Five years ago, the Huntington Cabell Wayne Animal Shelter had serious problems. More than half the dogs brought to the shelter were being euthanized — a polite way of saying being put to death for the crime of being homeless. More than 75 percent of cats were euthanized, also. Animal lovers raised concerns about the condition of the shelter and how animals were treated.
In the time since, the community has responded to improve what had been the final stop for too many animals. Volunteers raised money and donated time to improve living conditions for animals at the shelter. Within a year, euthanasia rates had dropped to 14 percent for dogs and 43 percent for cats. No animals were killed for lack of space to keep them.
Earlier this year, the Petco Foundation donated $50,000 to the shelter, which used it to hire a vet to be its first full-time medical director and to help cover the cost of vaccines and medications.
According to a recent article by The Herald-Dispatch reporter Taylor Stuck, the shelter now can be considered a no-kill shelter. A year ago, the shelter had a 46 percent live outcome rate. Today, 98 percent of the animals that enter the shelter leave the shelter, said shelter director Courtney Proctor Cross. The only animals being euthanized are those that come to the shelter too ill or too injured to recover or too aggressive to be adopted. The shelter also will continue to provide euthanasia services to those in need, such as if a sick dog’s family can’t afford to put the dog down at a vet.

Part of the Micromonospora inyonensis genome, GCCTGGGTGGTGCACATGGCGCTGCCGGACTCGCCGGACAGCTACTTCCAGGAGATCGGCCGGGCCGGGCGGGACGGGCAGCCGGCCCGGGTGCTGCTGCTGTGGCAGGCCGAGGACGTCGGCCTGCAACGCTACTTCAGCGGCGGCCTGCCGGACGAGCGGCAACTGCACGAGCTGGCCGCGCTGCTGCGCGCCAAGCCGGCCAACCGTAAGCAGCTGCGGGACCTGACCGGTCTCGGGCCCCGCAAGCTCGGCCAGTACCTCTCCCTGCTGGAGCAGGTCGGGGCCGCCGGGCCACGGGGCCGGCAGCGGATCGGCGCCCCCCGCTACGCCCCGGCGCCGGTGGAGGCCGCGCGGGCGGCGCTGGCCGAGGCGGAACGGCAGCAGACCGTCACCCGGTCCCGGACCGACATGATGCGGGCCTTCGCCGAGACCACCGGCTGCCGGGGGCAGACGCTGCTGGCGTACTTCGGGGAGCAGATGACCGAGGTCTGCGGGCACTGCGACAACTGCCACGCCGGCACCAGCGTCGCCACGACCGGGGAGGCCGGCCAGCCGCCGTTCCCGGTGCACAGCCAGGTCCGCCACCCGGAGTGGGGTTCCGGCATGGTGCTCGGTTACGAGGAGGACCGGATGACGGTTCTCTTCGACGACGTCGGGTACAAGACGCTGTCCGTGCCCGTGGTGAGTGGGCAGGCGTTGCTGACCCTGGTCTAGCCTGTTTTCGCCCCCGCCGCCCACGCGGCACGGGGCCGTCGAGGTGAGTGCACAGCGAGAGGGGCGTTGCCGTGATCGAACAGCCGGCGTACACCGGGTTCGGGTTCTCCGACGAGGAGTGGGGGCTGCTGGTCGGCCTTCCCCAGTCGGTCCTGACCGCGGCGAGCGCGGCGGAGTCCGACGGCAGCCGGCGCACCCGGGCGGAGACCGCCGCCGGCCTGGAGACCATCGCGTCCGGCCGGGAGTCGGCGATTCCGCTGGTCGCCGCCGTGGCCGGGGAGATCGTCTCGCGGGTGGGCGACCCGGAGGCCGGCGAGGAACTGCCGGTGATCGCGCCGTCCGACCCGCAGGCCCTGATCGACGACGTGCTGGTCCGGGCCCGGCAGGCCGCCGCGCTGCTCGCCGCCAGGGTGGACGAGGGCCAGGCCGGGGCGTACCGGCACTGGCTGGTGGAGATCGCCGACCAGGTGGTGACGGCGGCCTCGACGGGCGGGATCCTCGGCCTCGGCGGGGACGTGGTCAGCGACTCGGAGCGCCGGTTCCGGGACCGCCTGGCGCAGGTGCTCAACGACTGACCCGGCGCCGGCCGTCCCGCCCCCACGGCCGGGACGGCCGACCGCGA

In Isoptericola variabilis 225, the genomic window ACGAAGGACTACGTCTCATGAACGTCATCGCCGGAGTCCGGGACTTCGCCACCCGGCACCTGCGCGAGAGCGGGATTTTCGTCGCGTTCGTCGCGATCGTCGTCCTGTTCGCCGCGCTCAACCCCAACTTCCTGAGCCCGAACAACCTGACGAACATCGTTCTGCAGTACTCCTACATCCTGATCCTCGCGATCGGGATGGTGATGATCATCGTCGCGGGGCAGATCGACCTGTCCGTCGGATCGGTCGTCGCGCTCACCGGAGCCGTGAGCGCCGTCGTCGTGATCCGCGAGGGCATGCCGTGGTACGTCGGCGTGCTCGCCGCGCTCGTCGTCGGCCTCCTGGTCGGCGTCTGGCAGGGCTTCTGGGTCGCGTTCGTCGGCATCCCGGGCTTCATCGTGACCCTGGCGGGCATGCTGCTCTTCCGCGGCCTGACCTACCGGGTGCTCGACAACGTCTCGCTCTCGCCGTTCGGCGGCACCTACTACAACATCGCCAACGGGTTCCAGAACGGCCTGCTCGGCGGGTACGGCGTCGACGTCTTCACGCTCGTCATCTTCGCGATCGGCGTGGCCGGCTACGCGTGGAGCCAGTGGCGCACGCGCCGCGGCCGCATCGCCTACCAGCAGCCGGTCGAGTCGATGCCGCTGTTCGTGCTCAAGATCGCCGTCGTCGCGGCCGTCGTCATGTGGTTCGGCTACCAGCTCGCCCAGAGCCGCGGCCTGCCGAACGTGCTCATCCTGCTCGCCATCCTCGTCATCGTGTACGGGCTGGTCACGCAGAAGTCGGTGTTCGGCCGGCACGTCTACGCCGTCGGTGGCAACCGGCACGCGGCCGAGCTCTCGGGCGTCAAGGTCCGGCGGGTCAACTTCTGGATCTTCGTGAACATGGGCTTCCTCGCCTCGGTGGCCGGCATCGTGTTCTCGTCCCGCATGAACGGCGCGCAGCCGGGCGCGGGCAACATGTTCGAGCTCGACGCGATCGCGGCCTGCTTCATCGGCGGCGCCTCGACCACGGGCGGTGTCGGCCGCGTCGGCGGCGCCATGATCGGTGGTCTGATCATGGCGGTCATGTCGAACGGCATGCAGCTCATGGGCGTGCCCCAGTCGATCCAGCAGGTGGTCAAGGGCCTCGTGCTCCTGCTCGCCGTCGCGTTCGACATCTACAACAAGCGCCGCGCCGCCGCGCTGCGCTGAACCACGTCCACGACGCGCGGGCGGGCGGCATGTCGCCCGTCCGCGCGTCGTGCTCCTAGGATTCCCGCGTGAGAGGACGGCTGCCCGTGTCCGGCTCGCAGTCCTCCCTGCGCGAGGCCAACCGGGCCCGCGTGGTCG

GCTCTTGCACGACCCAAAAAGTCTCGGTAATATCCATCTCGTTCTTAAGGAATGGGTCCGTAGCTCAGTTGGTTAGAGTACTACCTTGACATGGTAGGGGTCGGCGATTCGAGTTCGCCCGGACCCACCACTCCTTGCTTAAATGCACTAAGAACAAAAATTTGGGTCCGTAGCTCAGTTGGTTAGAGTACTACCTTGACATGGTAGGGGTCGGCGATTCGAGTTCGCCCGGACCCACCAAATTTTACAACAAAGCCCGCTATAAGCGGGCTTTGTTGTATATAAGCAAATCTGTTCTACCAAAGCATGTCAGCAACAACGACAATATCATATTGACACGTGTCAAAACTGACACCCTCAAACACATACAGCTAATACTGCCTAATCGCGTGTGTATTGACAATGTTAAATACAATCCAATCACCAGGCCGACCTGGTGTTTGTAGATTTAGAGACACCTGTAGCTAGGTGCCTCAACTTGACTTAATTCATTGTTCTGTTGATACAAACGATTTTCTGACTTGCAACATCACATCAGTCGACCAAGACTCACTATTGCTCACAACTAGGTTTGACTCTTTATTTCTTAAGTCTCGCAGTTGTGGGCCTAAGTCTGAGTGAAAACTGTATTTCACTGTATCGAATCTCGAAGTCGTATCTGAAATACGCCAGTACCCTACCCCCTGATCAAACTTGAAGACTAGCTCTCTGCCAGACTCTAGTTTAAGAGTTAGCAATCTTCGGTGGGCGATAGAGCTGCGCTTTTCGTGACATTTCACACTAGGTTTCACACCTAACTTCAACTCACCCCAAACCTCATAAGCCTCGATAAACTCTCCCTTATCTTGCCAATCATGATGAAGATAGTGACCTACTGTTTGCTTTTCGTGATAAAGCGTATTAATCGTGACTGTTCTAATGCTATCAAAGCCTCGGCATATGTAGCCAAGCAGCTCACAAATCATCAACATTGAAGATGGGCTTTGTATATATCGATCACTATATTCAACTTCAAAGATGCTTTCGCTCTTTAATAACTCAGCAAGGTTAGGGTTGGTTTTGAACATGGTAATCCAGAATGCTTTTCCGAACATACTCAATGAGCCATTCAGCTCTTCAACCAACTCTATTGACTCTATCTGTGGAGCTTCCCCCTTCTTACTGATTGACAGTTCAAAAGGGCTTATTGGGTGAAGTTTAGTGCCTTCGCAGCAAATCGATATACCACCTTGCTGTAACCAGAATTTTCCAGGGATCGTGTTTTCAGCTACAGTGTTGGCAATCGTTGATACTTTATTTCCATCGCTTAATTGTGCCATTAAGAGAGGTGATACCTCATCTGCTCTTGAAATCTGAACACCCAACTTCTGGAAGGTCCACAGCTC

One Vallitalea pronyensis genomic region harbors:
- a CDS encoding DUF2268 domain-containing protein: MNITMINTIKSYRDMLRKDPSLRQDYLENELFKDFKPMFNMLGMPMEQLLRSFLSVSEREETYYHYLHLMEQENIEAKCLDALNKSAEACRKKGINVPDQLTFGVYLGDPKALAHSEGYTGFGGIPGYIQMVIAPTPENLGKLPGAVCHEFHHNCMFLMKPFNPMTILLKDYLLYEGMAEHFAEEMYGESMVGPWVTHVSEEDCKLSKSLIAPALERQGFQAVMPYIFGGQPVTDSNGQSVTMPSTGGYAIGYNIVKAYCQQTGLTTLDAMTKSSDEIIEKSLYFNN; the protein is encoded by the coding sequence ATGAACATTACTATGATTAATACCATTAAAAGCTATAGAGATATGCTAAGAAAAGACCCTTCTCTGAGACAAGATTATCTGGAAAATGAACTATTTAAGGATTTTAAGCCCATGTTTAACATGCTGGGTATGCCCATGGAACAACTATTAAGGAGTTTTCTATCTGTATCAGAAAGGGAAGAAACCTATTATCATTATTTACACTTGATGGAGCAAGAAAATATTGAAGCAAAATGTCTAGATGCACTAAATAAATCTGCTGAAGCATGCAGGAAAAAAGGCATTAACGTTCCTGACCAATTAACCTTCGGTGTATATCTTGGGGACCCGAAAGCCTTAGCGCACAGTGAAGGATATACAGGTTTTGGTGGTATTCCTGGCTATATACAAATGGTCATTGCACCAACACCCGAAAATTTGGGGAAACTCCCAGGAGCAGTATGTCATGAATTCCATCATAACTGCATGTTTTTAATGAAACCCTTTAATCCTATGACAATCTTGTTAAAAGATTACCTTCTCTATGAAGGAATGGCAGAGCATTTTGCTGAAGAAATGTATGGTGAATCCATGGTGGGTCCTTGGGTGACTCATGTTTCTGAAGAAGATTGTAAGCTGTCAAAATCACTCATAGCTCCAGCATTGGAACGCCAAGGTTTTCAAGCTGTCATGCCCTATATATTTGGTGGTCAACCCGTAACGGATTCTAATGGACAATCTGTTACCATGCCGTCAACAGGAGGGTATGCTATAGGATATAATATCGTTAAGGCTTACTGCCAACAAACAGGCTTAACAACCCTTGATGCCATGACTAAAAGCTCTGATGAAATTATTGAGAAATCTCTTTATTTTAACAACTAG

“Teamwork has been wonderful and the outcomes have been what we all dreamed of,” Cross said.
All animals are spayed or neutered before they are permitted to leave with adopters.
“It’s not something we’ve been able to do in the past, but now that we have a medical director we can,” Cross said. “We are using donations to treat for fleas, ticks and internal parasites, and we vaccinate everyone on intake. All of that is really expensive.”
This year, the shelter also got Dogs Playing For Life training, which teaches how to use playgroups to assess dogs’ behaviors and reduce things like kennel stress.
Cross said most dogs get to play in play groups every day, and the ones who don’t get along with others get one-on-one exercise time with volunteers.
“It helps them socialize and gives us an opportunity to get videos of the dogs interacting with other dogs, which is good for potential adopters and for rescues,” Cross said. “It’s helping us get more dogs into rescues and getting them adopted.”
Cross, who left teaching to run the shelter, is also doing outreach in the community, currently working her way through the elementary schools to teach students about pet care and the importance of spaying/neutering. She is going to work with high schools to bring students into the shelter and is working to develop a plan for the middle schools.
The progress could not have been made without the help of volunteers and donations, and the shelter is in the middle of a donation drive to keep the shelter moving forward. A raffle is underway to raise money to pay a salary to the operator of the cat room, along with supporting the continued vaccination and medical care of all animals that enter the shelter.
People at the shelter and the people in the community who helped bring about these improvements can be proud of their work.